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Sagarmala projects help VPA augment its infrastructure

Visakhapatnam Port Authority (VPA), which is celebrating seven years of the Sagarmala programme launched by the Ministry of Ports, Shipping & Waterways has secured fourth rank among major ports by handling 69.03 million tonne during 2021-22.

Sagarmala projects help VPA augment its infrastructure

Sagarmala projects help VPA augment its infrastructure

Visakhapatnam Visakhapatnam Port Authority (VPA), which is celebrating seven years of the Sagarmala programme launched by the Ministry of Ports, Shipping & Waterways has secured fourth rank among major ports by handling 69.03 million tonne during 2021-22 and hopes to increase its ranking with additional cargo for NMDC's Nagarnar in Chattisgarh and Anrak Aluminium Limited's alumina refinery near Visakhapatnam.

VPA Chairman K. Rama Mohana Rao while briefing how the Sagarmala project, said it is bringing about revolutionary changes in ensuring faster evacuation of cargo and reduction of logistics cost, said on Saturday that they have plans to handle more cargo from HPCL Visakh Refinery with the completion of its expansion project and other major clients. He said the plans to commission a container berth by a neighbouring private port would not make any major impact on them as they are fully geared up to be competitive globally.

VPA, earlier known as Visakhapatnam Port Trust, secured fourth rank after Deendayal (Kandla), Paradip and JNPT in terms of volume. Though there was an increase in steam coal and thermal coal containers, POL and crude, iron ore and pellets and coking coal registered decline compared to previous year. Reasons for decline in POL and crude are due to breakdown of one of the crude oil storage facilities at HPCL, iron ore and pellets owing to the price rise in the international market in lieu of lack of demand from China, coking coal import fell as the government encouraged domestic production under Atma Nirbhar Bharat Policy.

Rao elaborating on various projects, said VPA had awarded the project for construction of covered storage of size 400X40X17m including necessary drains, road and water supply at an estimated cost of Rs.36.38 crore. Project has been taken up by SDCL as SPV. Repair and rehabilitation of ORS jetty in the entrance channel of VPA has been undertaken at an estimated cost of Rs.21.47 crore.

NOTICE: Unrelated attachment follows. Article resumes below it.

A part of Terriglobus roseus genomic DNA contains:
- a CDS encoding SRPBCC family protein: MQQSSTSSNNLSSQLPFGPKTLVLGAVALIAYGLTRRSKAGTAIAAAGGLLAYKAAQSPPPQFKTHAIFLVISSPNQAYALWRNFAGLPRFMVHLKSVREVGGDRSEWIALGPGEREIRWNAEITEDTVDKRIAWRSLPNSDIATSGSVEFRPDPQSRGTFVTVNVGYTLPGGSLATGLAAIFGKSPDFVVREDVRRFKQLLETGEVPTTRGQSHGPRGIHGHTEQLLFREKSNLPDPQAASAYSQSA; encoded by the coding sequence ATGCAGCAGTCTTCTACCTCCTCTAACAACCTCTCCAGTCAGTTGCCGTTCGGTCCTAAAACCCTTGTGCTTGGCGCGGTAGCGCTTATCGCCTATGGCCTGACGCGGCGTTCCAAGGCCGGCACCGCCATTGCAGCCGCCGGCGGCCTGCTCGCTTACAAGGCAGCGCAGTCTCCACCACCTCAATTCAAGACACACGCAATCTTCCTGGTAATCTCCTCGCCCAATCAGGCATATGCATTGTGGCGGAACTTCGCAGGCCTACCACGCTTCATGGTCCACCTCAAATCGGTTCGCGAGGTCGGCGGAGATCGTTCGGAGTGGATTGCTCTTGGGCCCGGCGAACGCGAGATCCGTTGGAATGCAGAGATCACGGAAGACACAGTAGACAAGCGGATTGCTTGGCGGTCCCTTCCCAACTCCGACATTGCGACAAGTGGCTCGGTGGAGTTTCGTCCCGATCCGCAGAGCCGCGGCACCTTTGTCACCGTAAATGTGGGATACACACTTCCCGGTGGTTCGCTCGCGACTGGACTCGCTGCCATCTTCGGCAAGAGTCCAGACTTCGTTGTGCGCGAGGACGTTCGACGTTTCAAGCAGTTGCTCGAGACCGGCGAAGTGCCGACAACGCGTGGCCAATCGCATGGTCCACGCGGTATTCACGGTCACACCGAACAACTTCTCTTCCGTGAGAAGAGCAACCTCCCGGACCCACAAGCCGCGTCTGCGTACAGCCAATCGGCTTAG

Proposed construction of cruise-cum-coastal cargo terminal along with other infrastructure and amenities at Channel Berth area in Outer Harbour of VPA is in progress at a cost of Rs.96.05 crore. He said the cruise terminal will be ready within a year. The fishing harbour is being developed as a world-class harbour at a cost of Rs.150 crore with funds sanctioned by Government of India and VPA.

Upgrading of fire fighting facilities of OSTT(offshore tanker terminal) berth to accommodate capesize vessels with a DWT of over 1,00,000 DWT at a cost of Rs.32.05 crore is in progress. "Civil works started by the firm HITEK Engineering Services.

Mechanisation of WQ-7& 8 berths through PPP mode on DBFOT basis (capacity addition 6.14 MTPA) at an estimated cost of Rs.288.47 crore will commence soon with the proposed award of the project in May.

Briefing on projects completed during FY 2021-22 under Sagarmala, he said the Rs.633.11-crore expansion of container terminal by Visakha Container Terminal Private Limited (VCTPL) has been completed to increase capacity by 0.54 MTEUs.

Revamping of R&D yard to Railway standards by providing RRI for R&D yard and panel interlocking for individual cabins at VPA at an estimated cost of Rs.28.40 crore was completed last month.

Repairs/rehabilitation of LPG berth including mooring and breasting dolphins in the Outer Harbour at an estimated cost of Rs.4.39 crore was also completed last month.

The Chairman said the Central Government launched the Sagarmala programme on March 25t, 2015 with a view to achieve the broad objective of promoting port-led development in India. Though India is having 7,500 km long coastline, it transports only 6 percent of the cargo through waterways, compared to 55 percent through the road and 35 per cent through the rail network. Coastal and inland waterway transportation is energy efficient, eco-friendly and reduces logistics costs for domestic freight, he said adding coastal shipping can play a significant role in lowering the delivery cost of domestic thermal coal. It is estimated that for power plants located 800 to 1,000 km away from coal mines, the cost of coal logistics can contribute up to 35 percent of the cost of power.

Rao said the coastal power plants in Andhra Pradesh, Tamil Nadu and Karnataka are currently receiving coal from Mahanadi Coalfields by Railways, but could save significantly by taking coal on the rail sea-rail (RSR) route. According to the Ministry of Ports, Shipping and Waterways, India incurs an annual logistical cost of 16 per cent, whereas neighbouring China it is at 10 percent. India's exports would increase by one and a half

times if the country could bring down the logistical cost to below 10 percent.

The Chairman said as part of Sagarmala project's vision finalised by the ministry for achieving substantially reducing export/import and domestic trade costs with a minimal investment has already started a big difference.

Taking this cue, VPA has started the Total Logistic Solution (TLS) for TANGEDCO for coal transport from IB valley coalfields by Rail and from Visakhapatnam to Kamarajar port by sea.

Under the Sagarmala Programme, there are 802 projects pan India with an investment of Rs 5.54 lakh crore for implementation during 2015 to 2035.

Santosh Patnaik
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